This is an excellent post by you.


Quite a captivating narrative. Reminds me of some of my childhood experiences too.


I miss my grandma similar to the way you do. My grandpa passed away a year after i was born but it was my grandma who was with me all the time.
Such a beautiful narration of your childhood Ranjit.
All the best for contest.




loved every bit of your writing Ranjit...

change is inevitable...

all the best for the contest



wow! what stayed with me was the canings you received and ur grandpa's reactions to them. Life was so 'real' and simple then

Zach George

Beautiful narration..the words exudes the warmth and love..but as they say,the only thing that remains constant is change.We just have to learn to live with it.
Good luck with the contest :)

Shilpi Dutta

Awesome post man!! I was s occupied in this, i forgot what I was doing...Simply rocking!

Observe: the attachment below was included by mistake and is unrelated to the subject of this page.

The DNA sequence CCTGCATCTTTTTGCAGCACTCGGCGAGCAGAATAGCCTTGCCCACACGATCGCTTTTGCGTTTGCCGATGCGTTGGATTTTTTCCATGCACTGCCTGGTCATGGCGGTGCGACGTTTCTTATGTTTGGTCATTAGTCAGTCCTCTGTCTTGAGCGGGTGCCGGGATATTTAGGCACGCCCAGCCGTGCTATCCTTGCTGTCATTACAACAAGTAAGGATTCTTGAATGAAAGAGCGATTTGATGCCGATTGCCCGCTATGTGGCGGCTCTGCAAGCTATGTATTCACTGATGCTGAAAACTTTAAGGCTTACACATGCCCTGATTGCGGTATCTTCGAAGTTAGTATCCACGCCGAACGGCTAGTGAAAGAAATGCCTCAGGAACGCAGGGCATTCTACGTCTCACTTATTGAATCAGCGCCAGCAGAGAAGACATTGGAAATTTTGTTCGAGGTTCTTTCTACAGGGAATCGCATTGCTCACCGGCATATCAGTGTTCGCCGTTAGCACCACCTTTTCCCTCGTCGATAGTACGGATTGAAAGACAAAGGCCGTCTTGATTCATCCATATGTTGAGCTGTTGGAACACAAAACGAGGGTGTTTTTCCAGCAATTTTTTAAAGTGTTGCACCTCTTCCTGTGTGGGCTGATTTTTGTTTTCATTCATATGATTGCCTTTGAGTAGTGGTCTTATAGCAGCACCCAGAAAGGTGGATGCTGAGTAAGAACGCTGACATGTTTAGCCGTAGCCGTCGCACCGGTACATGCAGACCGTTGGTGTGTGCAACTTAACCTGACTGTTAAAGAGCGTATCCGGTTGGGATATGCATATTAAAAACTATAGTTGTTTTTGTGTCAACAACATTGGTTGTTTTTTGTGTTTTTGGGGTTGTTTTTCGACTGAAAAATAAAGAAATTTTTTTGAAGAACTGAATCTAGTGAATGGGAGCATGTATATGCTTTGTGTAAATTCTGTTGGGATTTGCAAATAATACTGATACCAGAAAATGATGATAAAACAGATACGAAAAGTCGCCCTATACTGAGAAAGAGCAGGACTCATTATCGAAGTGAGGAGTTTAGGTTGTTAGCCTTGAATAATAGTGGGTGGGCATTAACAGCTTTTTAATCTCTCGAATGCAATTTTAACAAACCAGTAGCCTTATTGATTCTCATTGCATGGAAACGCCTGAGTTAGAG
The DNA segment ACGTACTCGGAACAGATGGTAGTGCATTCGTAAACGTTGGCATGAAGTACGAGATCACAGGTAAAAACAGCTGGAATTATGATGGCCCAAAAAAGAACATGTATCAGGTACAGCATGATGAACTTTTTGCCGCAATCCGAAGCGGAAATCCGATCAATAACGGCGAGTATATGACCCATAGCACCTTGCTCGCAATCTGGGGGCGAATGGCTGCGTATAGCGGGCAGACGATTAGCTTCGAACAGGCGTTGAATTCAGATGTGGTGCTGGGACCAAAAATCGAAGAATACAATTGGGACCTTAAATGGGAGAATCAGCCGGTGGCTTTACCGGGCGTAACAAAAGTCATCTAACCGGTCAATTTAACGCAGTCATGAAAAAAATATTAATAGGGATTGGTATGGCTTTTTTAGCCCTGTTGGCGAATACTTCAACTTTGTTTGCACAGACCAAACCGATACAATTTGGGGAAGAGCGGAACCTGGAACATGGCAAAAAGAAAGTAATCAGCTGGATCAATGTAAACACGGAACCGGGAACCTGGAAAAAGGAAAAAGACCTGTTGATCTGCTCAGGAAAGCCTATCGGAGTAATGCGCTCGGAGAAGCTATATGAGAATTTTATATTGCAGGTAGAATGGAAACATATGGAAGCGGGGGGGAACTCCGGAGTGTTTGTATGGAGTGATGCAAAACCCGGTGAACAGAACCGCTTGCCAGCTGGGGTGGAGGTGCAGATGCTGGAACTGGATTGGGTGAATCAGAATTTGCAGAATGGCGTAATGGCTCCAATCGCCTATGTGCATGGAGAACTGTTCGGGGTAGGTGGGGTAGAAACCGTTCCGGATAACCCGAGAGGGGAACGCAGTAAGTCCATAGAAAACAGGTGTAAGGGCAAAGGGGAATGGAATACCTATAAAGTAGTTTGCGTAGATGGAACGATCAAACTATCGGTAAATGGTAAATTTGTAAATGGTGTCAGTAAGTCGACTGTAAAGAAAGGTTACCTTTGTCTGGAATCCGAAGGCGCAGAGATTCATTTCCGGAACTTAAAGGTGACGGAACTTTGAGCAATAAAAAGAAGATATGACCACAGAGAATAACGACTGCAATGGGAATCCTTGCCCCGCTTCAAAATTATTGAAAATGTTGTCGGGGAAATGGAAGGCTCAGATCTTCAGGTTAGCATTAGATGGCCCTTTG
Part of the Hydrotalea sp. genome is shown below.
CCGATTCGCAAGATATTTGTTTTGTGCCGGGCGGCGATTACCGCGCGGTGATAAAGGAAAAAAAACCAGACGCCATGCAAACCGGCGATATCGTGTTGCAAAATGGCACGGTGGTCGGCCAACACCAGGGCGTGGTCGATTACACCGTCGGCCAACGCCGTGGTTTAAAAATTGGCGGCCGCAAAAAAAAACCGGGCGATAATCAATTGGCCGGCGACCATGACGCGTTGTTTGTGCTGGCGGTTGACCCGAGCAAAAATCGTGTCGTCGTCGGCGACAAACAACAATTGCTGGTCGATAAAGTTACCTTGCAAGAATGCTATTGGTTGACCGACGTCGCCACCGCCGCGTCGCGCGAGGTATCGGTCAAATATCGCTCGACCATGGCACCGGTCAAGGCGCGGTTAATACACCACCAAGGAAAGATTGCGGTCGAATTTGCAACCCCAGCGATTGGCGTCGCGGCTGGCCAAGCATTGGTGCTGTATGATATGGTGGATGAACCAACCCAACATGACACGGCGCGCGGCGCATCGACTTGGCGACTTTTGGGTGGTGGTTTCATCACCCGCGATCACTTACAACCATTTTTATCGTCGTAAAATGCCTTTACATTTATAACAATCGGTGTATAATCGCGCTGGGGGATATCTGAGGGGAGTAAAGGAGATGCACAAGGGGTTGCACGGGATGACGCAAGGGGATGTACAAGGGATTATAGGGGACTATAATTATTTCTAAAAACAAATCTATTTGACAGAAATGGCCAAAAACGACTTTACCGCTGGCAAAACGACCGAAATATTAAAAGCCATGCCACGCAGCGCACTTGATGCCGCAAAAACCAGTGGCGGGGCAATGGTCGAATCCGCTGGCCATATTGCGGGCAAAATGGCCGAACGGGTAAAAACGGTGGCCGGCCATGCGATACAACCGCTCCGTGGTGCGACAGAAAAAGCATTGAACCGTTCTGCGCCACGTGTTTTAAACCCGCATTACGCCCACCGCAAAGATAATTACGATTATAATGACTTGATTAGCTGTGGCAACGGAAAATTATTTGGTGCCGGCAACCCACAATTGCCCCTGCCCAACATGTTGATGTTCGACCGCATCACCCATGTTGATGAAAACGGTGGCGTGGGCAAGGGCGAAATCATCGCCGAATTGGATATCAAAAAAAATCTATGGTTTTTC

Someone is Special

Ranjith, once again a beautiful post from your pen.. Thanks for blessing this..

Someone is Special

Funny Gypsy

Lovely and philosophical! Superbly written... :)


cool post! :) and thanks for voting for my expedia post on indiblogger!


-Good piece of information.

Animesh Shah

an illustrative and vivid post of the reminded me of malgudi days , i used to watch in my childhood and the summer break when i used to go to my grandparents place to live life close to nature..